The Energy Information Administration (EIA), which disclosed this in its 2016 country analysis on Nigeria’s oil and gas sector, released recently, listed the deepwater projects to include 225,000 barrels per day Bonga Southwest and Aparo project; 100,000 bpd Bonga North deepwater project; 120,000bpd Zabazaba-Etan project; 140,000bpd Bosi project; 80,000 bpd Satellite Field Development phase 2; 110,000bpd Uge project and 100,000bpd Nsiko deepwater project.
All these projects, with expected start off year put at 2020 and above, would have added over 700,000 bpd to the country’s current crude oil production in the next five years.
According to EIA, as a result of the uncertainty, International Oil Companies (IOCs) have reached a final investment decision on only one of eight planned deepwater oil projects.
It noted that both sanctioned and unsanctioned deepwater oil projects have the potential to bring online almost 1.1 million bpd of new production over the next five or more years. “However, only 200,000 bpd has reached the critical development milestone. If global crude oil prices remain low, this will also exacerbate project delays in Nigeria”, it added.
EIA said that some draft versions of the Petroleum Industry Bill (PIB) have prompted questions about the commercial viability of deepwater projects under the proposed changes to fiscal terms.
According to the U.S. energy agency, deepwater projects have typically included more favourable fiscal terms than onshore/shallow water projects, but the PIB, if passed into law, is expected to increase the government’s share of production revenue coming from deepwater projects.
It stated: “Another major factor that contributed to the upward trend in oil output was production growth from new deepwater oil fields. The government took measures to attract investment in deepwater acreage in the 1990s to boost production capacity and to diversify the location of the country’s oil fields. To encourage investments in deepwater areas, which involve higher capital and operating costs, the government offered PSCs in which IOCs received a greater share of revenue as the water depth increased.
“In 2015, Nigeria produced 2.3 million bpd of petroleum and other liquids, of which 1.9 million b/d was crude oil and the remainder was condensate, natural gas plant liquids, and refinery processing gains.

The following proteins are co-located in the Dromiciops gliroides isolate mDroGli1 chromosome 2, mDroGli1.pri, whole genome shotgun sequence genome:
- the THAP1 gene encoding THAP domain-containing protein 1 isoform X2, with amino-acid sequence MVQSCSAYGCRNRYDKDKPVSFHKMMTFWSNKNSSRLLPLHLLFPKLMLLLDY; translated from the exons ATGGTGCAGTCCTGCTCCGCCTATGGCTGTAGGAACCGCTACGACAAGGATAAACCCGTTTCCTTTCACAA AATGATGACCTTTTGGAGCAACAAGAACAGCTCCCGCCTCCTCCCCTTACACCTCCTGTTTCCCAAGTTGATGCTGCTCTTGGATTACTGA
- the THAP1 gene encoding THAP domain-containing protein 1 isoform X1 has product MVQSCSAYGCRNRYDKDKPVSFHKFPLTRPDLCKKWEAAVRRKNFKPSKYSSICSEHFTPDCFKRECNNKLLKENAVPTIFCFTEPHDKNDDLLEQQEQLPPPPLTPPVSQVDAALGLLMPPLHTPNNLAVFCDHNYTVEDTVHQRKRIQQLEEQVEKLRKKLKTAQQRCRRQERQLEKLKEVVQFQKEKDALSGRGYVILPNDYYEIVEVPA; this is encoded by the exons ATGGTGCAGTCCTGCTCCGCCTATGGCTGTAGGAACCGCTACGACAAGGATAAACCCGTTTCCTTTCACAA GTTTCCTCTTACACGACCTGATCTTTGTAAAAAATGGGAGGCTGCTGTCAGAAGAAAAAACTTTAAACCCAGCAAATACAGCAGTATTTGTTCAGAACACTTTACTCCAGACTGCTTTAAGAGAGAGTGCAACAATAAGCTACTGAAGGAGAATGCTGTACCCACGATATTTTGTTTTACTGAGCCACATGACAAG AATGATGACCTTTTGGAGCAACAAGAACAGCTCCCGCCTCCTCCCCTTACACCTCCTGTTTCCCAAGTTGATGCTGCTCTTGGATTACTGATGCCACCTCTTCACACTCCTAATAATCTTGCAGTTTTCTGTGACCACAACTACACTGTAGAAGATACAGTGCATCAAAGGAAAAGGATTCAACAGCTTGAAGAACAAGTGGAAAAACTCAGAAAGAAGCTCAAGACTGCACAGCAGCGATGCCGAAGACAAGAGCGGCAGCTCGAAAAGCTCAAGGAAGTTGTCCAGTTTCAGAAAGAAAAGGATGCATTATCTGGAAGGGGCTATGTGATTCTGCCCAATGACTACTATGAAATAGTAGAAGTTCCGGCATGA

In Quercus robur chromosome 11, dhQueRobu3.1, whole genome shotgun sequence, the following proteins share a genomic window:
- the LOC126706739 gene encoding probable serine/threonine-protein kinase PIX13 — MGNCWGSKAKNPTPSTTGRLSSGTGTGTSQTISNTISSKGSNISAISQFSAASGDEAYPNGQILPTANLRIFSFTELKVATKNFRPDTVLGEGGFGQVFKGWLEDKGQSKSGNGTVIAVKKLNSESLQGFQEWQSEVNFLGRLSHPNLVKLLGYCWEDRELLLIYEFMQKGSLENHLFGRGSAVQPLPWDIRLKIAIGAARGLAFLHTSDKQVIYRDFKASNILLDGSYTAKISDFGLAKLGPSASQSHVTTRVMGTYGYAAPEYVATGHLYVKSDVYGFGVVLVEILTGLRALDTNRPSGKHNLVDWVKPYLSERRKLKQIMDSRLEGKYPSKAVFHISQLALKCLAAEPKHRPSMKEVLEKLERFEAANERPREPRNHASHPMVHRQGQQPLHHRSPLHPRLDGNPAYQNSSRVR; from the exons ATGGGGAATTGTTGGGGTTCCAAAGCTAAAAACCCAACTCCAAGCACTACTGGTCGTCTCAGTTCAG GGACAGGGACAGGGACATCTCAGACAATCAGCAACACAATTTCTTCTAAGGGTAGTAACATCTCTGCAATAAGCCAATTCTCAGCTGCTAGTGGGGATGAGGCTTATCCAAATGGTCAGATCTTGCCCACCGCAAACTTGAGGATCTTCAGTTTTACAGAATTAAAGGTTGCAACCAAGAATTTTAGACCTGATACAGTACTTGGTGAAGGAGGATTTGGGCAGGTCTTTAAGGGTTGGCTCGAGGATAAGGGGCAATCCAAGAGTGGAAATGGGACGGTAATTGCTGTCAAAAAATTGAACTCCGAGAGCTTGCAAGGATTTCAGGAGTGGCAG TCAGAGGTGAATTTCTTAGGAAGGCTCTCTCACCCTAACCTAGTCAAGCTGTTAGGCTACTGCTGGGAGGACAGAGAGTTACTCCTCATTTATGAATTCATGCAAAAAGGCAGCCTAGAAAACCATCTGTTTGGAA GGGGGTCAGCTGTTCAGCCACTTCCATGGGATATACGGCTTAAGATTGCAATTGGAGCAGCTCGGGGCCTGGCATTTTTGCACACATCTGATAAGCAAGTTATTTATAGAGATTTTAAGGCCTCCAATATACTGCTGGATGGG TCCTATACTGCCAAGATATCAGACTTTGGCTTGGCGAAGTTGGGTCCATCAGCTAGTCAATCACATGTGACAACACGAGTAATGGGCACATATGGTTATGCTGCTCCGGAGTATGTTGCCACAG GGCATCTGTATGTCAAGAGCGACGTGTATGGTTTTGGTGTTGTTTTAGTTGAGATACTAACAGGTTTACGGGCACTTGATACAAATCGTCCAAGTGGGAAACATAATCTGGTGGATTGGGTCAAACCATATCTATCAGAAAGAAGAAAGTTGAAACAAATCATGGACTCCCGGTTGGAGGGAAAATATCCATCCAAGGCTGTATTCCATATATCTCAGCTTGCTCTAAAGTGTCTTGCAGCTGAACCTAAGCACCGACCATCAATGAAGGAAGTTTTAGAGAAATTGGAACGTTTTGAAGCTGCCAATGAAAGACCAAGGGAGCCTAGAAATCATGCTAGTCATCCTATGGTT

Nigeria’s 2015 production was slightly lower than the previous year because of natural field decline. The 125,000-bpd Usan deepwater field was the last major oil field to start production in Nigeria, which was in February 2012. Since then, there have been smaller start-ups that are extensions of Nigeria’s Bonga and
Erha deepwater fields.
“The 40,000 bpd Bonga North West field came online in August 2014, and the
Bonga Phase 3 project started production in September 2015, which will eventually add 50,000 bpd. The Erha North Phase 2 project came online in October 2015 and will eventually add 65,000 bpd. The projects have helped to partially offset production declines”.
The EIA also attributed the delay in the commencement of the Trans-Sahara Gas Pipeline to security concerns along the entire pipeline route, increasing costs, and ongoing regulatory and political uncertainty in Nigeria have continued to delay this project.Nigeria and Algeria have proposed plans to construct the Trans-Saharan Gas Pipeline (TSGP).
The 2,500-mile pipeline would carry natural gas from oil fields in Nigeria’s Delta region to Algeria’s Beni Safexport terminal on the Mediterranean Sea and eventually supply natural gas to Europe. In 2009, NNPC 18 signed a memorandum of understanding (MOU) with Sonatrach, the Algerian national oil company, to proceed with plans to develop the pipeline. Some national and international companies have shown interest in the project in the past, including Total and Gazprom